War of the Rebellion: Serial 035 Page 0717 Chapter XXXV. CORRESPONDENCE, ETC.-CONFEDERATE.

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ficient force, from Triune to Franklin, to drive Van Dorn from his present position. A movement to re-enforce him on this side of the river is impracticable. I could move my command promptly to Columbia, but the pike would be left unprotected.

Most respectfully, general, your obedient servant,



NEAR SALEM, TENN., March 20, 1863.

[Brigadier-General WHARTON:]

GENERAL: In obedience to instructions, I have scouted the Middleton and Salem road, and found the enemy's pickets at Mr. Butler's, about 1 mile from Salem. My advance guard, under Lieutenant [C. M.] Pearre, drove in their cavalry pickets back upon their infantry line. Their pickets are only half mile from their encampment. There is a brigade of infantry here, with some cavalry. After driving in their pickets on this road, I made an attack on their pickets on the Murfreesborough and Columbia dirt road, at Stone's River, about 4 miles from Murfreesborough. I was charged by 200 or 300 cavalry, and forced to fall or retire back, but not until after charging the head of their column and driving them back upon the main body. Their lines are very well guarded. It was impossible to ascertain whether they are evacuating Murfreesborough or not. Citizens report that they are. The Union people are leaving. I will probably not return to camp to-night.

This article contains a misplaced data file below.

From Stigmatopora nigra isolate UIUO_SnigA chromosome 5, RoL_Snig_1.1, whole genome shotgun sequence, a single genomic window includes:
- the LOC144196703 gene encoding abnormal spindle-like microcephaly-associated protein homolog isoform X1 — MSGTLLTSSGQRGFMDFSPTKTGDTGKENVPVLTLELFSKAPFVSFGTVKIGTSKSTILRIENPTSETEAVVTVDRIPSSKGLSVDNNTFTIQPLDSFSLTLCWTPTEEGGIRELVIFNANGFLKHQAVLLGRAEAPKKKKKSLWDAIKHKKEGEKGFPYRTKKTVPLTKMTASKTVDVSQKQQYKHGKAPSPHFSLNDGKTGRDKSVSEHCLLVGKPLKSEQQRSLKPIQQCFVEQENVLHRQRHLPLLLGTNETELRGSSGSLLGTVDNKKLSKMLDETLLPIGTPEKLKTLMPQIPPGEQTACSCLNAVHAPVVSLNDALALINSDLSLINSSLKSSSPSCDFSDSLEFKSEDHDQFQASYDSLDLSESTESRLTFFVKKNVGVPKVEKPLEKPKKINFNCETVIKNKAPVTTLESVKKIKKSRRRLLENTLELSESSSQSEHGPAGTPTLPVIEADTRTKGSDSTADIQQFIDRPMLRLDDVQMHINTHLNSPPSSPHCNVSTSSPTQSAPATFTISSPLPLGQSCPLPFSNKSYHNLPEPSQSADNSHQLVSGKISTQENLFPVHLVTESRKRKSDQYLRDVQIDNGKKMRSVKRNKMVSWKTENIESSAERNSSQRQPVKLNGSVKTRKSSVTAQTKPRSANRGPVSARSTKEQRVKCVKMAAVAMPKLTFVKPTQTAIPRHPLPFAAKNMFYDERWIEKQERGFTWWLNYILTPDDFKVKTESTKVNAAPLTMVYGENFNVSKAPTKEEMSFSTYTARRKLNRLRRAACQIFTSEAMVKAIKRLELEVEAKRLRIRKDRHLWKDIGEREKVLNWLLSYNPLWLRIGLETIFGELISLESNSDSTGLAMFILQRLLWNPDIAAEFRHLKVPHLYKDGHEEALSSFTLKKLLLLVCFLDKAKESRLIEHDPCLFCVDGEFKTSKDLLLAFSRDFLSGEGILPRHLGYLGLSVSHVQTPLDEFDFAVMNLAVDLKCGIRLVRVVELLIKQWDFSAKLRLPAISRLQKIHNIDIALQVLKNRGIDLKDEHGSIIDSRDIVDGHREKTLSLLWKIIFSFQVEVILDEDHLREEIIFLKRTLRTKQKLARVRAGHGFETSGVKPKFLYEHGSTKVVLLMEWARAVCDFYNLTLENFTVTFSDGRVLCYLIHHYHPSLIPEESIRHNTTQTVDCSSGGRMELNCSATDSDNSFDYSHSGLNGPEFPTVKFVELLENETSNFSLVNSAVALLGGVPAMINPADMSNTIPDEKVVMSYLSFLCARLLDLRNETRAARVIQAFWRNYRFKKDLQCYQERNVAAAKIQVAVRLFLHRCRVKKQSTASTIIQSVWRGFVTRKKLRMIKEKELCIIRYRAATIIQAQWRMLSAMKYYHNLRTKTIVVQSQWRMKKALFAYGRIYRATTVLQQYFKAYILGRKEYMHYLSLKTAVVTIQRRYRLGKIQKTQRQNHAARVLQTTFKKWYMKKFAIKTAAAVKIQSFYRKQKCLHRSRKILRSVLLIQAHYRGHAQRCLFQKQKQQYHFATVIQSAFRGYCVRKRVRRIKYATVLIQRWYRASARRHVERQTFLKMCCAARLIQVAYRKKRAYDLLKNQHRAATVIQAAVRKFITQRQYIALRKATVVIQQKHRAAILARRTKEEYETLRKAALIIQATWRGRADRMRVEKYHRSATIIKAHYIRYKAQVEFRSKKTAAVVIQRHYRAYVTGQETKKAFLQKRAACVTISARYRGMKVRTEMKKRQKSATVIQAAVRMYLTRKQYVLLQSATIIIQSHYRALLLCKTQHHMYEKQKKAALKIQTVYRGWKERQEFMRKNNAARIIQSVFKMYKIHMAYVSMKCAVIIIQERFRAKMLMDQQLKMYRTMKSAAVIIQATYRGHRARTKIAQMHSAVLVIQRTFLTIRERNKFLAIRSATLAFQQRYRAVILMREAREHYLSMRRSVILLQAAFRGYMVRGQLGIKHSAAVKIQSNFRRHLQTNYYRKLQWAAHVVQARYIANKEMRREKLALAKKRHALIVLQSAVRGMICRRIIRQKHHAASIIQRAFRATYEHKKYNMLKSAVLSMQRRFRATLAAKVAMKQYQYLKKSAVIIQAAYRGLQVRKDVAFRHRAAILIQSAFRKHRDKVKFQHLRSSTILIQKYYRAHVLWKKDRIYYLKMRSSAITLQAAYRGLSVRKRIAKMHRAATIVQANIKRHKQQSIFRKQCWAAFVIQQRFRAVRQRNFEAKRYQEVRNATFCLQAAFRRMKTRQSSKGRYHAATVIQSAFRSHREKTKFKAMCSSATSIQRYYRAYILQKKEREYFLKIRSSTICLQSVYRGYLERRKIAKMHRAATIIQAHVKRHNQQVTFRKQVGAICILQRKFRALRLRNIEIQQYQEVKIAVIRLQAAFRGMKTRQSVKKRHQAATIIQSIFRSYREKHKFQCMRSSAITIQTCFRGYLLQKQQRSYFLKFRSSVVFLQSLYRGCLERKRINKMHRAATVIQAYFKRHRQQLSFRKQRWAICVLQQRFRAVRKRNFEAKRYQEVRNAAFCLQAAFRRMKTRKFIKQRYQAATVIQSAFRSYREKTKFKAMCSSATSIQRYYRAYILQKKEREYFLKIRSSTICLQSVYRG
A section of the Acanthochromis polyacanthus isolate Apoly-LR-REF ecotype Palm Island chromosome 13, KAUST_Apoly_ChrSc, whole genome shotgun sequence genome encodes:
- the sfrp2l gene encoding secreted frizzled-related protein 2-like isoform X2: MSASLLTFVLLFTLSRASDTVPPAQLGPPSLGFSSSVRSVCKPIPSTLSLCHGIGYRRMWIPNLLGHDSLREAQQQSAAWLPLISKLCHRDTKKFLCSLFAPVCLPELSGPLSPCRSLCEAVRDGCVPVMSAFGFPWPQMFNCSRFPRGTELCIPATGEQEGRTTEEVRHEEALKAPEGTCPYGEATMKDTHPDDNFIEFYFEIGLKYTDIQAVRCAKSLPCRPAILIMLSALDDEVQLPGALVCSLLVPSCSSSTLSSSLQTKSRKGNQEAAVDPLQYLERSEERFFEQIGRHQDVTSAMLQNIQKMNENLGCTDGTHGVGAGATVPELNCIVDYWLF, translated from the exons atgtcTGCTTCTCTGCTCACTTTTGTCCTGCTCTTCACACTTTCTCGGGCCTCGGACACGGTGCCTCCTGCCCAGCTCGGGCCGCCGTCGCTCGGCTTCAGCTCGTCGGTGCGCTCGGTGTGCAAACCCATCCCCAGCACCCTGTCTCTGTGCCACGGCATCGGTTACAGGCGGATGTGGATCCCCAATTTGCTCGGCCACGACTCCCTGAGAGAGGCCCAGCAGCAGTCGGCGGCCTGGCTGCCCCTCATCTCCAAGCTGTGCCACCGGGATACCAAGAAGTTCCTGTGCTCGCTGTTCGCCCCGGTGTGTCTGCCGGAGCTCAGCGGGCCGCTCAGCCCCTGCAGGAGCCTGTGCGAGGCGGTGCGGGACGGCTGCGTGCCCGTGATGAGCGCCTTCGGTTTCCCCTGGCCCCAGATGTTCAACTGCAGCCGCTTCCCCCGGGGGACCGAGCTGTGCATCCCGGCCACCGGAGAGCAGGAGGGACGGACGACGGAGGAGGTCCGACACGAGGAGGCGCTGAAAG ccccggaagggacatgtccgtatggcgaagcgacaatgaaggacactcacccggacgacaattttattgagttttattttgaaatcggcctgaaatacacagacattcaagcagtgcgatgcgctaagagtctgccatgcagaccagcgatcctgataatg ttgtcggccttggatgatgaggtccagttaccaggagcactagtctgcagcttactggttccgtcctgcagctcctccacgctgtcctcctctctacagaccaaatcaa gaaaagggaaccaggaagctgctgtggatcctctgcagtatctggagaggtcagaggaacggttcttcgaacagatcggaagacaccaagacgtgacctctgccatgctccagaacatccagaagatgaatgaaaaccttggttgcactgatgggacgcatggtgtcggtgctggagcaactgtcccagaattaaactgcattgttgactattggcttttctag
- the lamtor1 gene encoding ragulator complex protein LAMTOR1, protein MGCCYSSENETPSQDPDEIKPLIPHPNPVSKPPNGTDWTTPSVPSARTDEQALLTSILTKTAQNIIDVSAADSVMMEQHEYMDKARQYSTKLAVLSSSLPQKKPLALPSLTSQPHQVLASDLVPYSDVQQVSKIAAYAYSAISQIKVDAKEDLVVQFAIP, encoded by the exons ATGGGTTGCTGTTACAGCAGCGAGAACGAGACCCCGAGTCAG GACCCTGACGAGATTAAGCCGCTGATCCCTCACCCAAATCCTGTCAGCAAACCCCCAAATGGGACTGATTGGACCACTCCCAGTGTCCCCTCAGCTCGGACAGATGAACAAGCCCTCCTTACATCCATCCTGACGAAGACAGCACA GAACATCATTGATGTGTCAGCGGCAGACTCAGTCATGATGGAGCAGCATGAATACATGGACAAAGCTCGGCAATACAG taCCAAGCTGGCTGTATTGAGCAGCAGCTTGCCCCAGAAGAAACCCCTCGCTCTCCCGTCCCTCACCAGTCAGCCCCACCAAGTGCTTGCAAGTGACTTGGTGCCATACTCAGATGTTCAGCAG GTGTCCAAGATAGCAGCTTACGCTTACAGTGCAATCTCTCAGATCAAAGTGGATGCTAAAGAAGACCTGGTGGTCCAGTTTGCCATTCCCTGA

Captain Wharton Scouts.

HEADQUARTERS WHEELER'S CAVALRY, Via Fosterville, March 20, 1863-8 p. m.

Lieutenant-General POLK:

GENERAL: I intend driving in the pickets on our entire front early to-morrow, unless otherwise directed.



HEADQUARTERS, Murfreesborough Pike, March 20, 1863.

Lieutenant General LEONIDAS POLK,

Commanding Corps:

GENERAL: On Wednesday I received numerous reports from reliable persons who came from the enemy's lines, to the effect that the enemy were moving troops from Murfreesborough to Nashville; also that they were sending trains loaded with troops from Nashville to Gallatin; also that they had for some time been sending stores of all kinds north from Nashville, and also that the general impression prevailed that the enemy were falling back, at least as far as the Cumberland, and were to garrison more strongly various points in Kentucky. At the same time I received official reports from General Martin that the same opinion prevailed in his front.

On first hearing these reports, I directed General Morgan to prepare